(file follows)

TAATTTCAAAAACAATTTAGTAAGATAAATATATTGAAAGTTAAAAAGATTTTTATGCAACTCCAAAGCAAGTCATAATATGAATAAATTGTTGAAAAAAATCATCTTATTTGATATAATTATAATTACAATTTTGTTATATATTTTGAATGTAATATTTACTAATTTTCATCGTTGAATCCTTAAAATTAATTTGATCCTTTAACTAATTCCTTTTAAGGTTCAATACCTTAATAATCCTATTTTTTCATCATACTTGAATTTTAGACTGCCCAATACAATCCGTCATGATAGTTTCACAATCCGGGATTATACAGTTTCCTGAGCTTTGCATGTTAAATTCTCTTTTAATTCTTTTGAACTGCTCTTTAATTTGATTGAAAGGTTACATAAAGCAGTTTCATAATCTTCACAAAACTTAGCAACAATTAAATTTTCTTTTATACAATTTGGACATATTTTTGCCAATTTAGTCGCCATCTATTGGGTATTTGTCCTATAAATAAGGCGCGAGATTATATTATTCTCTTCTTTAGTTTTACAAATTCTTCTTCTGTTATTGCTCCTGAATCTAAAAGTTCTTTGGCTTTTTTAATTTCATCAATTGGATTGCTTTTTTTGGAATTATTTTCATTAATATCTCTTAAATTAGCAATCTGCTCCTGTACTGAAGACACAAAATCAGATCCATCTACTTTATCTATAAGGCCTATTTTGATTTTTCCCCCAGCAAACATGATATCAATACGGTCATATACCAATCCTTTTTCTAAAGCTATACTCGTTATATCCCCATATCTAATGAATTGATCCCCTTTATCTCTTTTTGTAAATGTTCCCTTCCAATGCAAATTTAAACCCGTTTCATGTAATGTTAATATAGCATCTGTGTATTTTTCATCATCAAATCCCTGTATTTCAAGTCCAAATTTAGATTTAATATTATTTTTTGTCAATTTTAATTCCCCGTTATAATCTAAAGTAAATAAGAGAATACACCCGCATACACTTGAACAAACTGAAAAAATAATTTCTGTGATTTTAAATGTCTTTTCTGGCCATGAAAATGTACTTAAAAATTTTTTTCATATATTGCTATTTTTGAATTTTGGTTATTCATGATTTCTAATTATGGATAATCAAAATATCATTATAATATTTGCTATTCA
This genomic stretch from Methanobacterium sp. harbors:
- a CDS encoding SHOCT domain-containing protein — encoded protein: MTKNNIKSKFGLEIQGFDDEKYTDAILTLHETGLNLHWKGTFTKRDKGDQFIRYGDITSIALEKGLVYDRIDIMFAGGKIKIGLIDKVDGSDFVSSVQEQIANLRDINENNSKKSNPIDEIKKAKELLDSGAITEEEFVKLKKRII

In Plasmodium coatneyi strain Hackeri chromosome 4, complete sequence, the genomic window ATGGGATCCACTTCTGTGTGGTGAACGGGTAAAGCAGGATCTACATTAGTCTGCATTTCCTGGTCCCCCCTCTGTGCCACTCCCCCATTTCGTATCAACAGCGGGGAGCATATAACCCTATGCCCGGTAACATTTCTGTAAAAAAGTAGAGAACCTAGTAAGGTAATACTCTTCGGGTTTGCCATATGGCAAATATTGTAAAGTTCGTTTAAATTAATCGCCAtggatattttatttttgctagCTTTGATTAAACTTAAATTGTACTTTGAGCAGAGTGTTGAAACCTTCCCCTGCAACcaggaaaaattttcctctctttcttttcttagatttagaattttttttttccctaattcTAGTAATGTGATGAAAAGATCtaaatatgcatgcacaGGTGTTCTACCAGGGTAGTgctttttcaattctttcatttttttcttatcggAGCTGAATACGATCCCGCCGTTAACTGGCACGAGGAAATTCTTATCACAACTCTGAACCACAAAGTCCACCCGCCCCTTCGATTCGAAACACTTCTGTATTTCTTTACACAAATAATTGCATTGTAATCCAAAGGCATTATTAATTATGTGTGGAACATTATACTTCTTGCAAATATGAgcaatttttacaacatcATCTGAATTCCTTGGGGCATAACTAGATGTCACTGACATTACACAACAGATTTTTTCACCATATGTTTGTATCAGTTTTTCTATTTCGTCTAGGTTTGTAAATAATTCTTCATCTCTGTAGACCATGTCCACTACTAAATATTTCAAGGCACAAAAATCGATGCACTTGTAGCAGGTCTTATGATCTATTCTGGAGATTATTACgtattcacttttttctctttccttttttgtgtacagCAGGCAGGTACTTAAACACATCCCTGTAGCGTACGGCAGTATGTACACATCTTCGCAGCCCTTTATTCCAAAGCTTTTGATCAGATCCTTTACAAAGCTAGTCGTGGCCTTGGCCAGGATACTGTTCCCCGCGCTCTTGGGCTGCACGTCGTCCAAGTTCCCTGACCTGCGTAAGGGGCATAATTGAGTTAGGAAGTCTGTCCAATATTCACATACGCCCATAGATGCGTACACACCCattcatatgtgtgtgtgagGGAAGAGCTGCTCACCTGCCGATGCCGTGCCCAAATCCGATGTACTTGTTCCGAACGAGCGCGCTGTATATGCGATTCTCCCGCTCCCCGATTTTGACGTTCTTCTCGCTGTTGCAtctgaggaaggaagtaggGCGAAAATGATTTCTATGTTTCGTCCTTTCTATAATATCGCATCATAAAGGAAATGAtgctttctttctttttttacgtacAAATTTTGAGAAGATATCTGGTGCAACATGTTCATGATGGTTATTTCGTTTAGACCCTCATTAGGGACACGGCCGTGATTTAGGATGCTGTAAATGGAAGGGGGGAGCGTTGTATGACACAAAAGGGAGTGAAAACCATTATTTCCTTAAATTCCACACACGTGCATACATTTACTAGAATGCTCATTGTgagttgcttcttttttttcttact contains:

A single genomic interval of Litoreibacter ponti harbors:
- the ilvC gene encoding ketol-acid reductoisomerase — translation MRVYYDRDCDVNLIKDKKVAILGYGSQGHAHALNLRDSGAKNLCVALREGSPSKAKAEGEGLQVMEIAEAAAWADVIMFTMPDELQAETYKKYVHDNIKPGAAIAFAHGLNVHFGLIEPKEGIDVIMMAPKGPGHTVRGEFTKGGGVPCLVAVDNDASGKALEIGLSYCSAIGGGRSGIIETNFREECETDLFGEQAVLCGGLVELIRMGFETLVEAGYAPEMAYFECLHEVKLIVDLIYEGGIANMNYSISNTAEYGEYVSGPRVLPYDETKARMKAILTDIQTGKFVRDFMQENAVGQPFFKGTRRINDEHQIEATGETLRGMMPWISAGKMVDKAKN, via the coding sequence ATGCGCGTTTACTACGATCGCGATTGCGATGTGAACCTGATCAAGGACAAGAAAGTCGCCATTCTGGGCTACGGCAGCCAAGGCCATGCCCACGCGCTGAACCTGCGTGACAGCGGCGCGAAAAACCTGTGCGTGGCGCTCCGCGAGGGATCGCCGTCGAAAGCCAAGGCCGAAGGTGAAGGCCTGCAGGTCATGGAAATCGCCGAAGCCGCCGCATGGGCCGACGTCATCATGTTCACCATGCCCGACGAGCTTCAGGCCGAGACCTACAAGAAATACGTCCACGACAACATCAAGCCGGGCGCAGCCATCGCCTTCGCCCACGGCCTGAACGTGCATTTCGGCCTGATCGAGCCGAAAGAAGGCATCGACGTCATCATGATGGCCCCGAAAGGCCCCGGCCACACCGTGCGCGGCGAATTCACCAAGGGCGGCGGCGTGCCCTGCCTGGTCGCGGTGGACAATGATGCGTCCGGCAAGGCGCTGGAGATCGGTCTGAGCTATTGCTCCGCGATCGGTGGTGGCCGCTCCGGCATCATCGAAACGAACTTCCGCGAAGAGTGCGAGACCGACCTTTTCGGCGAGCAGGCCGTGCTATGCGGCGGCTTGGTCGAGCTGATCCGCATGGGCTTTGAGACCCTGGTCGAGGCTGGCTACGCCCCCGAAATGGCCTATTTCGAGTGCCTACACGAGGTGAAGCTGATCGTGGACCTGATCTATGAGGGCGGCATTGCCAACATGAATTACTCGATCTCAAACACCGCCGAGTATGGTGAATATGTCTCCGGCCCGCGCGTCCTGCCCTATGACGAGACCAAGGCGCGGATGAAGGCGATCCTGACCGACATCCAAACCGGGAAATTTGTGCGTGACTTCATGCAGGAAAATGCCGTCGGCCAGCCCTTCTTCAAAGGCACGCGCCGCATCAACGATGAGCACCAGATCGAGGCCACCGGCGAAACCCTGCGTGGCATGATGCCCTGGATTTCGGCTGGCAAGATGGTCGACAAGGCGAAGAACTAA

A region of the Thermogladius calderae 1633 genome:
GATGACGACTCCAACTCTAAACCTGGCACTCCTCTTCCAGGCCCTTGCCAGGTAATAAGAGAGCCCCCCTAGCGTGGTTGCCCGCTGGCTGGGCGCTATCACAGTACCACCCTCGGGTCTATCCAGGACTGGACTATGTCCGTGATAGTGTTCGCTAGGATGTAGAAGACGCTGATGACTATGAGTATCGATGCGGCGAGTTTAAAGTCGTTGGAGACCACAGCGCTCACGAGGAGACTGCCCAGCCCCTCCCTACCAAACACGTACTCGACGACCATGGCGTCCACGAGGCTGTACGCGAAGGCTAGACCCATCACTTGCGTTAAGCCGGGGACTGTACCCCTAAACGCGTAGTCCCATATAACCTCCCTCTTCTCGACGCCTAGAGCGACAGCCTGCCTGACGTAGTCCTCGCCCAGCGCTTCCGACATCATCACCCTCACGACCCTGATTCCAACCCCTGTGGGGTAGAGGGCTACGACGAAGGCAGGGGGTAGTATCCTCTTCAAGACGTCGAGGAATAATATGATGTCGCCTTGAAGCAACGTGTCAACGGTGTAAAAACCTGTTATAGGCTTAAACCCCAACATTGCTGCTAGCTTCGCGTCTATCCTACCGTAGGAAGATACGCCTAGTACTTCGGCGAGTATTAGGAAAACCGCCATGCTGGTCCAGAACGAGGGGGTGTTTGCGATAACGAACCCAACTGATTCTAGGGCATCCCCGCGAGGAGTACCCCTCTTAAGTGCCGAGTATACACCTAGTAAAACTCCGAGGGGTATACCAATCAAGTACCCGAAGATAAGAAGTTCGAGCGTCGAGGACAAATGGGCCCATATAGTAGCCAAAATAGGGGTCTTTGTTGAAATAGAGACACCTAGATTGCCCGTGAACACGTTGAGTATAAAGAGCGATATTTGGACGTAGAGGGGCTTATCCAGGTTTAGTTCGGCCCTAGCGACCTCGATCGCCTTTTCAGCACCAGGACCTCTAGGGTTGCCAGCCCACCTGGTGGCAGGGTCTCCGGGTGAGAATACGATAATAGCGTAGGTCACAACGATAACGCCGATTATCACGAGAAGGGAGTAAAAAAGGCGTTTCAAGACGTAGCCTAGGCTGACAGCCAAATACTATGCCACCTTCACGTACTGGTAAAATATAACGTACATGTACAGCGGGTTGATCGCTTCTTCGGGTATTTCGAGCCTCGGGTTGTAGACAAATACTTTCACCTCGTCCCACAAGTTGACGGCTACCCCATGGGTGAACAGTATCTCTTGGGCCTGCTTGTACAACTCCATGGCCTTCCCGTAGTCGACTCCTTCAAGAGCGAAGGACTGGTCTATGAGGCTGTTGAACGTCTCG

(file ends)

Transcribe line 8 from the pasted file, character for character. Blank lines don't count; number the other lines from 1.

GATGACGACTCCAACTCTAAACCTGGCACTCCTCTTCCAGGCCCTTGCCAGGTAATAAGAGAGCCCCCCTAGCGTGGTTGCCCGCTGGCTGGGCGCTATCACAGTACCACCCTCGGGTCTATCCAGGACTGGACTATGTCCGTGATAGTGTTCGCTAGGATGTAGAAGACGCTGATGACTATGAGTATCGATGCGGCGAGTTTAAAGTCGTTGGAGACCACAGCGCTCACGAGGAGACTGCCCAGCCCCTCCCTACCAAACACGTACTCGACGACCATGGCGTCCACGAGGCTGTACGCGAAGGCTAGACCCATCACTTGCGTTAAGCCGGGGACTGTACCCCTAAACGCGTAGTCCCATATAACCTCCCTCTTCTCGACGCCTAGAGCGACAGCCTGCCTGACGTAGTCCTCGCCCAGCGCTTCCGACATCATCACCCTCACGACCCTGATTCCAACCCCTGTGGGGTAGAGGGCTACGACGAAGGCAGGGGGTAGTATCCTCTTCAAGACGTCGAGGAATAATATGATGTCGCCTTGAAGCAACGTGTCAACGGTGTAAAAACCTGTTATAGGCTTAAACCCCAACATTGCTGCTAGCTTCGCGTCTATCCTACCGTAGGAAGATACGCCTAGTACTTCGGCGAGTATTAGGAAAACCGCCATGCTGGTCCAGAACGAGGGGGTGTTTGCGATAACGAACCCAACTGATTCTAGGGCATCCCCGCGAGGAGTACCCCTCTTAAGTGCCGAGTATACACCTAGTAAAACTCCGAGGGGTATACCAATCAAGTACCCGAAGATAAGAAGTTCGAGCGTCGAGGACAAATGGGCCCATATAGTAGCCAAAATAGGGGTCTTTGTTGAAATAGAGACACCTAGATTGCCCGTGAACACGTTGAGTATAAAGAGCGATATTTGGACGTAGAGGGGCTTATCCAGGTTTAGTTCGGCCCTAGCGACCTCGATCGCCTTTTCAGCACCAGGACCTCTAGGGTTGCCAGCCCACCTGGTGGCAGGGTCTCCGGGTGAGAATACGATAATAGCGTAGGTCACAACGATAACGCCGATTATCACGAGAAGGGAGTAAAAAAGGCGTTTCAAGACGTAGCCTAGGCTGACAGCCAAATACTATGCCACCTTCACGTACTGGTAAAATATAACGTACATGTACAGCGGGTTGATCGCTTCTTCGGGTATTTCGAGCCTCGGGTTGTAGACAAATACTTTCACCTCGTCCCACAAGTTGACGGCTACCCCATGGGTGAACAGTATCTCTTGGGCCTGCTTGTACAACTCCATGGCCTTCCCGTAGTCGACTCCTTCAAGAGCGAAGGACTGGTCTATGAGGCTGTTGAACGTCTCG